Although we had some warmer days in September, the autumn is now here, and it feels colder. It’s a wonderful time of year, particularly when the trees change their colour…
Aerate your lawn with a garden fork to avoid waterlogging and compaction over winter. You can also cut the grass for one last time this year. Make that last cut slightly higher to protect the lawn from winter frost damage.
October is also an ideal time for moving and planting trees, shrubs and climbers, as well as for hedge planting.
If the weather is dry, keep watering early flowering shrubs such as camellias, rhododendrons and azaleas, so that flower buds are initiated successfully for blooms next spring. Use recycled or stored rainwater wherever possible.
Lift Dahlia tubers, Begonia tubers and Gladioli corms to store dry over the winter months. Remove any dead foliage before storing them.
Plant Winter Hanging Baskets
Use pansies, heathers, primroses, dwarf conifers, dwarf wallflowers and spring flowering bulbs for a colourful display.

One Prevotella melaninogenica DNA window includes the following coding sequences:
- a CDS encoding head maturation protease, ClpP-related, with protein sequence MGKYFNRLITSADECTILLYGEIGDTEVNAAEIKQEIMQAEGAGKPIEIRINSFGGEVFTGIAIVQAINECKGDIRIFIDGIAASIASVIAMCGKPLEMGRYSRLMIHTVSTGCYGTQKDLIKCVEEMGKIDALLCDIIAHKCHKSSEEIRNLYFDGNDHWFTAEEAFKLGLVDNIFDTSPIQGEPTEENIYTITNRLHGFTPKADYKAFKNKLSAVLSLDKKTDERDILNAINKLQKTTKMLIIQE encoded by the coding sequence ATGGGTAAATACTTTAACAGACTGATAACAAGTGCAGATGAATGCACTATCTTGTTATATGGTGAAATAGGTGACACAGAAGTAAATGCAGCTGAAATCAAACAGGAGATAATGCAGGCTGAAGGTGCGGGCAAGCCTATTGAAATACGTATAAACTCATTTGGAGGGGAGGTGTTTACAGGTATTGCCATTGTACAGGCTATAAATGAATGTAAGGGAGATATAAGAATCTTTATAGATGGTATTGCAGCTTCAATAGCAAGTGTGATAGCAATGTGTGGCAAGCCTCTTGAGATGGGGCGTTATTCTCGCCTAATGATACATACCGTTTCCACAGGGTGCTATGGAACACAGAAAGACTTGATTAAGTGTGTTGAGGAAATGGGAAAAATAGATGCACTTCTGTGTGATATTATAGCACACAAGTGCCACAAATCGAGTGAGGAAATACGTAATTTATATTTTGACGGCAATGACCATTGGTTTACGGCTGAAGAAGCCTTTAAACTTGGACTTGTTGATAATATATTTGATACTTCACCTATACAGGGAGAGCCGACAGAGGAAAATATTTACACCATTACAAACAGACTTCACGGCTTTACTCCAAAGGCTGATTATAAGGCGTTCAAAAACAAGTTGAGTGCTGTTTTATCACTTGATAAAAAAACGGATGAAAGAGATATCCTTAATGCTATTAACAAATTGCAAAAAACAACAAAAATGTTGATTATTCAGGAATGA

Summer Flowering Bulbs
Plant hardy summer-flowering bulbs, such as lilies, alliums and crocosmia.
Wildlife and ponds
Top up bird feeders and put out food on the ground and bird tables. Continue to place nets over small ponds to prevent autumn leaves falling in. Remove tender water plants and any dying foliage from your pond.
Continue to harvest apples and pears. Store in open sided crates so that the fruits are not touching and put in a cool, dark and well-ventilated place. See our scrummy recipe for an apple, blackberry and pear tray bake here.
Time to harvest those pumpkins that were planted in April, May and June. Big or small, they make fun Halloween decorations and can be added to sweet and savoury dishes. For those who would rather eat their harvest, rather than display it, we have a delicious hubble bubble pumpkin pot recipe you can find here.